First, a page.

Lee H. Badman

Network Computing Blogger

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Where the Cloud Touches Down: Simplifying Data Center Infrastructure Management

Thursday, July 25, 2013
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In most data centers, DCIM rests on a shaky foundation of manual record keeping and scattered documentation. OpManager replaces data center documentation with a single repository for data, QRCodes for asset tracking, accurate 3D mapping of asset locations, and a configuration management database (CMDB). In this webcast, sponsored by ManageEngine, you will see how a real-world datacenter mapping stored in racktables gets imported into OpManager, which then provides a 3D visualization of where assets actually are. You'll also see how the QR Code generator helps you make the link between real assets and the monitoring world, and how the layered CMDB provides a single point of view for all your configuration data.

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Thursday, August 8, 2013
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This webinar will help attendees understand the overall concept of SDN and its benefits, describe the different conceptual approaches to SDN, and examine the various technologies, both proprietary and open source, that are emerging. It will also help users decide whether SDN makes sense in their environment, and outline the first steps IT can take for testing SDN technologies.

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Fluke AirMapper Brings Pro Tools to Mobile Devices--With a Catch

In the business of wireless, the most effective testing happens on the same mobile devices that will use the network. Fluke Network's AirMapper tries to hit that goal, but it's not quite a home run.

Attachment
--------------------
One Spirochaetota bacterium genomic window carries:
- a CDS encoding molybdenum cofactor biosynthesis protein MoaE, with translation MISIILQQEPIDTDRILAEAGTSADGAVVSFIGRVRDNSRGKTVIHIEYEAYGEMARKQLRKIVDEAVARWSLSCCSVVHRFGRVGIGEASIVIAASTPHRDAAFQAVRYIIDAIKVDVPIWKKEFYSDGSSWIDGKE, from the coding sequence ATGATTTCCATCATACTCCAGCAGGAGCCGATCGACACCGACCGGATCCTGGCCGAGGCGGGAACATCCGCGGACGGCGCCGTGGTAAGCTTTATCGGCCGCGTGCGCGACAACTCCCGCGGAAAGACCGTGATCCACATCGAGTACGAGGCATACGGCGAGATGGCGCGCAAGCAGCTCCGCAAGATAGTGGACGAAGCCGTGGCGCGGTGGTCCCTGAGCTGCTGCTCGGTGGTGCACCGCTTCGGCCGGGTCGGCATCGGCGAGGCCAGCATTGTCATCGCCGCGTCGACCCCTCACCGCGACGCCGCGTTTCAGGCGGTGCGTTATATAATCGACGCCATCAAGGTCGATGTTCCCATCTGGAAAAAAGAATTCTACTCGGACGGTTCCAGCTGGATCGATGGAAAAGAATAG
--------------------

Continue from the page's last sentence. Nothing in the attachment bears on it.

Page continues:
There haven't been many tools that I've tried or purchased from Fluke Networks (or its AirMagnet division) that I felt weren't top-shelf. So when my favorite network tool company reached out to talk about its new AirMapper wireless support tool for mobile devices, I was expecting big things from a small package. I won't say that I was disappointed, but at the same time I do have a couple of concerns.

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It's hard to write on any wireless-related topic these days without the bring-your-own-device trend nosing its way into the conversation, and BYOD's proliferation is very much the genesis of AirMapper. As laptops give way to tablets and ever more smartphones come to the WLAN looking for high-speed connectivity, the how behind wireless network design and testing is changing. Gone are the days when even excellent, laptop-based wireless tools are enough to get it done in environments that see big numbers of mobile devices.

Knowing that the wireless support paradigm is changing along with client device types, Fluke Networks has given us AirMapper. The new utility brings a nice list of capabilities and features to the wireless support community, and runs on Android-based devices--and therein lies the catch. AirMapper is sweet and does a killer job of showing why bars doesn't equal performance and heat-mapping performance, based on real-world RF interactions of the client its run on. But it can't run on the iPhone or iPad.

If we go back to the premise that we want to evaluate the WLAN from the actual devices that will be used on it, AirMapper's Android-only applicability is a glaring head-scratcher, given iDevice market share. And iDevices can be quirky clients on business wireless networks, so a little visibility into how they see the network would be nice. At the same time, you can't fault Fluke Networks for not getting an app into Apple's sometimes fortress-like App Store, given that iOS isn't exactly open for developers.

What AirMapper does do, it does very well. Paired with my Droid Bionic, it didn't take long to see the value of AirMapper in a crazy wireless environment (first football game in a new wireless stadium deployment) as a stand-alone tool. But AirMapper also integrates with AirMagnet's Survey application, and both tools will benefit from the relationship. Put it on a low-cost Android tablet, and AirMapper's $199 list price is money well-spent to get a mobile-device-based Fluke Networks' grade tool that shows wireless life from the mobile client perspective.

For the curious, AirMapper can also be test-driven for free with a reduced-function version. But not on the iPhone.

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